by Masood Hussain
A Great Man
By around 2 am, a car is in great speed comes to a grinding halt at the main gate of the Emergency. No sooner did the driver disembark with the little child he was carrying driving to the hospital, a two-wheeler with equal speed stopped. A man and a woman almost rushed to the car in such a way that I feared that the car driver might have put to them some loss in the middle of the night. That was not the case. The woman instantly pleaded for him to drive a kilometre from the hospital and help them drive their seriously ailing father to the hospital. “We just have a scooter and my father is so ill,” she pleaded.
The car driver, thought for a moment, enquired about the distance and told his daughter: “Doll, you just manage this ache for a moment, we will go in a jiffy and get their father.”
Almost 20 minutes after, the man drove the old man, his son and his daughter to the hospital. He had severe breathing issues and 10 minutes later he was on oxygen. Then only did the car-owner take his souneh goubur to the doctor – great father, great daughter.
Normally, patients are driven to the territory care hospitals when the families fail to manage them. They are critical at the time of arrival so not everybody survives. For the night I spent in SMHS’s medical emergency ward – one of the busiest despite the Covid19, three deaths took place, a young man from the city and two women from the periphery.
In all three cases, it was apparently cardiac arrest as I saw the doctors making desperate attempts in all three cases to revive.
What is peculiar to the Kashmir hospitals is that for one patient, there is a crowd of attendants. Yes, patients do require an attendant but not a procession.
The massive presence of the attendants did not go well in the three cases. They did not beat the doctors thought. But they created a situation in which the care of their patients was impacted. In one case the attendants of other patients intervened much ahead of the scene would get created. In two cases, however, nobody could help.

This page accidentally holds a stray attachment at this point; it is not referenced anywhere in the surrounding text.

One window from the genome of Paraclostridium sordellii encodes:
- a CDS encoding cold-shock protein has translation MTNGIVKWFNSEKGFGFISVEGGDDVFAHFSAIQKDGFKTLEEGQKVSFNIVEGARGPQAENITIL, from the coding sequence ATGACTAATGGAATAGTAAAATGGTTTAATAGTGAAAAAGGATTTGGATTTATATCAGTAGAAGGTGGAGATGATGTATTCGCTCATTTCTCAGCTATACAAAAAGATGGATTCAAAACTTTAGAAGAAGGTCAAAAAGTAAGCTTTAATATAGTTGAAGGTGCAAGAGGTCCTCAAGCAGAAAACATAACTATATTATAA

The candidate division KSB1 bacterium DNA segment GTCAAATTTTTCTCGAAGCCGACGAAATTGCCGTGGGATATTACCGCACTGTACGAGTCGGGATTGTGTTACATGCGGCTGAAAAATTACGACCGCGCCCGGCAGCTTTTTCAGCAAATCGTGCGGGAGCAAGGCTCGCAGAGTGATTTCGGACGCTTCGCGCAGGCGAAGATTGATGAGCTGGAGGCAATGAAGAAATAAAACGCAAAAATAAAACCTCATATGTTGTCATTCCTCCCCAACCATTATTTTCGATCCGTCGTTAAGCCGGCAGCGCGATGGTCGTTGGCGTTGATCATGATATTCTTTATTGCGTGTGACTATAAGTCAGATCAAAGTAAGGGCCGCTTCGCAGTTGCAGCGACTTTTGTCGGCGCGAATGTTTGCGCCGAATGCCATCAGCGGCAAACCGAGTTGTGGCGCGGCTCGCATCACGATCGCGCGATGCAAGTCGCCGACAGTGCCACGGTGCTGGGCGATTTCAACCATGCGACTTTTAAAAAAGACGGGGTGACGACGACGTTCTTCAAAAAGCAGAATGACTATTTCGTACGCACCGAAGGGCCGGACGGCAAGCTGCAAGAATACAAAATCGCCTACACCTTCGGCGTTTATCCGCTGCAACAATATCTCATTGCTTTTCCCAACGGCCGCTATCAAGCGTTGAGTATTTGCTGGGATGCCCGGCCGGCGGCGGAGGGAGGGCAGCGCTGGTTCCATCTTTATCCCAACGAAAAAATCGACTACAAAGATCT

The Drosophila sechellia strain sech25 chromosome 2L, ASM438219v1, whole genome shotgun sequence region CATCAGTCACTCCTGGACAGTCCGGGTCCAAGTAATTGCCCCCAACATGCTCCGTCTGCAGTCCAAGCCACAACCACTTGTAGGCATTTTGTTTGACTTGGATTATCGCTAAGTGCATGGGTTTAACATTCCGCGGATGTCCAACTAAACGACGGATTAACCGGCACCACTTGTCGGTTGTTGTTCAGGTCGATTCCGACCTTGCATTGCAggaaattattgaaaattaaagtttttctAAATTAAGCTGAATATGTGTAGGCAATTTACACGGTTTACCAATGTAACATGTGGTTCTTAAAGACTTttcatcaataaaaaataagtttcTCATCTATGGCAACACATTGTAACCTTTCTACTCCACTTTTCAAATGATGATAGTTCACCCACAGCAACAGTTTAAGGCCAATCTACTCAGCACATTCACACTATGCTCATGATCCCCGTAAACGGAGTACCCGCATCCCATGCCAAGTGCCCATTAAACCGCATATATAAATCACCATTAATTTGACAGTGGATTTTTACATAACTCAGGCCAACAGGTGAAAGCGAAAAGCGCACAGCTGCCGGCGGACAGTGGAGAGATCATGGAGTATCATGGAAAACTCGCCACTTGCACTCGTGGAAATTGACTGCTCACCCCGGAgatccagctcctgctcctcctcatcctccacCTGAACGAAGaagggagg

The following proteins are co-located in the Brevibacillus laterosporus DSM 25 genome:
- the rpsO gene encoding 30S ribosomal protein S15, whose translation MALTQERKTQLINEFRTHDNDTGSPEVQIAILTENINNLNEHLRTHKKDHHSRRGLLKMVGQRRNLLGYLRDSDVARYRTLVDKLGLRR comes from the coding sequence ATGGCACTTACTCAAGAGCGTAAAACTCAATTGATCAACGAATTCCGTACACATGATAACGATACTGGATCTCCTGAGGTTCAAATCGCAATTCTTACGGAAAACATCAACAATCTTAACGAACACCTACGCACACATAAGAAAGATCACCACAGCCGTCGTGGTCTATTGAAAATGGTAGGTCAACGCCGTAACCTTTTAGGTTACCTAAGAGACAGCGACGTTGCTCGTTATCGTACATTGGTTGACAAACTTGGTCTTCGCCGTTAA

While the doctors were making efforts, one attendant of one patient lost his consciousness and fell down and he required another doctor that obviously had to be shifted from his own mother. In both cases, the families converted the ward into a huge mourning hall. It took almost half an hour for the medical staff and the attendants to plead to them that they have a right to mourn but their high-pitch wails are impacting the health of other serious patients in the ward.
I am not taking a moral stand on this but I wish to suggest that attendants should somehow behave maturely at the time of these tragedies. After the two bouts of the massive mourning, the oxygen supply of the ward witnessed the peak demand. Interestingly, the family that was hugely nosy in wailing the departure of their mother, spent the rest of the night in the corridor talking around the corpse.
Slightly past midnight, I saw two young men dragging another youngster into a room adjacent to the office of the Chief Medical Officer. They took him in and closed the door. They were apparently beating him. Moments later, a young girl was summoned in also.
Preliminary details suggested the two were caught talking in isolation, remember talking, nothing more. They were attendants of two patients admitted in the surgical and medical emergency wards. Both were rural folks. I thought the cops were in action and they were ensuring nothing bad happens around.
Half an hour later, another boy and another girl was summoned and apparently reprimanded. To me, it was not so abnormal.
Moments later, I saw the girl from the latter couple almost shouting at one of the “moral” cops in anger and soon she took the boy with her and told them that they are legally wedded, husband and wife. Well before they would say anything, she almost took her shoe in hand and was about to beat one of them. I still found it not so abnormal, taking it as ‘just a misunderstanding’.
Soon, I saw one of the ‘moral’ guards talking in separation with the girl from first paid. He was seeking her cell number and she gave it. That was when I found it is not all right and they could not be cops.